As an aside, plan sponsors of participant directed individual account plans also face a looming deadline to provide to participants detailed plan fee information. Again, the range of information to be disclosed to those participants is beyond the scope of this blog entry, and has been the topic of numerous summaries. However, some of the information to be provided to affected participants logically will be drawn from the material provided to the plan sponsors by the service providers (and presumably many plan sponsors will rely on service providers in preparing the participant disclosures). The earliest deadline for providing this information is August 30, 2012, and quarterly and annual update requirements apply. New participants must be provided this information before they are able to begin investment direction. Any failure to comply with the participant disclosure requirements could be treated as a fiduciary breach under ERISA.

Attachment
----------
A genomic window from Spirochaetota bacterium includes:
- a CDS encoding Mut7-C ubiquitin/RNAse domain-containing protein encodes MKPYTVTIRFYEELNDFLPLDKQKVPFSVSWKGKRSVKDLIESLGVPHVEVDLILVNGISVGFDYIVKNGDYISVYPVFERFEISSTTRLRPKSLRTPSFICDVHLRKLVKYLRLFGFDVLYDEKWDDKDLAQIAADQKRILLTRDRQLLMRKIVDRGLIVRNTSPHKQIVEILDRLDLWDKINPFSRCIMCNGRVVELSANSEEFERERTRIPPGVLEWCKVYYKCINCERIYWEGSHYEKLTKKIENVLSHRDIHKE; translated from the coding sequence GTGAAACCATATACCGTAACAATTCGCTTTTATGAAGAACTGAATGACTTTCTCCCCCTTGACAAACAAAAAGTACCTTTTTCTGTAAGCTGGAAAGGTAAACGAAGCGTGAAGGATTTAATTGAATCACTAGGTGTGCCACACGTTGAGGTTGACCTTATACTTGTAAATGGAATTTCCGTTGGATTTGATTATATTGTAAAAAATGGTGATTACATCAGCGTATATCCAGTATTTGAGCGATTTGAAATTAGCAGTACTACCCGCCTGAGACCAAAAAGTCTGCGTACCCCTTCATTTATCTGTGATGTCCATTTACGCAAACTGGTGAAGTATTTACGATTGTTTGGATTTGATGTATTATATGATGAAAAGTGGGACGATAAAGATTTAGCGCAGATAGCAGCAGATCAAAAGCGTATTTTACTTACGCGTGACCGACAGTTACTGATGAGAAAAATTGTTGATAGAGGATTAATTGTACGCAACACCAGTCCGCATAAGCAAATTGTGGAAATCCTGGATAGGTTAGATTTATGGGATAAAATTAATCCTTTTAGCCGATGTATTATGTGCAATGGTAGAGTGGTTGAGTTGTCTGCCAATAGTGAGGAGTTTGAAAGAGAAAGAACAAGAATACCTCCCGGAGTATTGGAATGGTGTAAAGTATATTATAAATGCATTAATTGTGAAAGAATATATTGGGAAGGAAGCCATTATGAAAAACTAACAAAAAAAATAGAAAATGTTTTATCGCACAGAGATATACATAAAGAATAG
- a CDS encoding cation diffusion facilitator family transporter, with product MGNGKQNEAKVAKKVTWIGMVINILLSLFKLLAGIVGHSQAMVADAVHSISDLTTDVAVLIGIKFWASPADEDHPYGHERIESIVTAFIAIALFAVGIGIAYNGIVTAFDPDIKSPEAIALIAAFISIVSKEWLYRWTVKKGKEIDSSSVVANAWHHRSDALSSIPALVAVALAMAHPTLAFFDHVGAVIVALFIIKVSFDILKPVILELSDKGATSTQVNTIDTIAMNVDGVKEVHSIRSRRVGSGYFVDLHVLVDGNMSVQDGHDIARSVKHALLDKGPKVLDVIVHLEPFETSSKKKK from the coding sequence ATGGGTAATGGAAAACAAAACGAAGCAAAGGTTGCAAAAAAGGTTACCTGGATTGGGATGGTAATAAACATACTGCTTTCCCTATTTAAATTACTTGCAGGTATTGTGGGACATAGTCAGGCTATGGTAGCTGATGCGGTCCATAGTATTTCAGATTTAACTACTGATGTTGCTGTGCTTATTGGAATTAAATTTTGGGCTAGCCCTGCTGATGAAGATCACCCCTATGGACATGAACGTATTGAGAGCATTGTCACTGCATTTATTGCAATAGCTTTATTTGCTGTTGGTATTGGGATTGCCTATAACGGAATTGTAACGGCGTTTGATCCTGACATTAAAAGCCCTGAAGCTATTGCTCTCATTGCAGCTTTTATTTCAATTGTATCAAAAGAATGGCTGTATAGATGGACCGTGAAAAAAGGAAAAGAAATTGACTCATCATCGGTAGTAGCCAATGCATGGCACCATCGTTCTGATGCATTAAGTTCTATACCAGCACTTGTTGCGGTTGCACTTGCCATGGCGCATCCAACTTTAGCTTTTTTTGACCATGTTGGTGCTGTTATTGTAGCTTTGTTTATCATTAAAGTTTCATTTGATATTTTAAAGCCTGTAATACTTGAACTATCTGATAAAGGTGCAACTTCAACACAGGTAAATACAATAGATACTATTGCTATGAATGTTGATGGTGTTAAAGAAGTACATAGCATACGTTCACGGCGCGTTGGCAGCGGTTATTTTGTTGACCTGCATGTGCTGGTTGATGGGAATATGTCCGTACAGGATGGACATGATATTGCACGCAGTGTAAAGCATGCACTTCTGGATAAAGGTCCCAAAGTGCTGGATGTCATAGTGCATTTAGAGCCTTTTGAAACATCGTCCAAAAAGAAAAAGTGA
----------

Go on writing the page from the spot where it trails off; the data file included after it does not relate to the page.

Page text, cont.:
With July 1, 2012 right around the corner, it’s logical to ask what a responsible plan sponsor is supposed to do with all this new (or at least newly repackaged) information. The most important thing is that plan sponsors must realize that mere receipt of the fee information by the plan sponsor is not enough. In fact, we would argue the opposite is true. The fiduciary duties imposed on a plan sponsor under ERISA compel that sponsor to evaluate the disclosures and to determine the reasonableness of all fees. Plan sponsors will have to review fees disclosures thoroughly and consider making service relationship changes if they determine that fees being assessed are too high. Under ERISA, as now constructed, the plan sponsor will have engaged in a prohibited transaction if a covered service provider fails to provide the required disclosures (thus inviting the imposition of excise taxes and other dollar penalties under ERISA). This clearly places a heightened burden of diligence on the plan sponsor. Some observers expect there might be some surprises in these disclosures, particularly with respect to the source and amount of indirect compensation. Plan sponsors also will have to decide whether to review those disclosures on their own or to hire advisers to assist in that review, and they (and their agents) will have to be vigilant.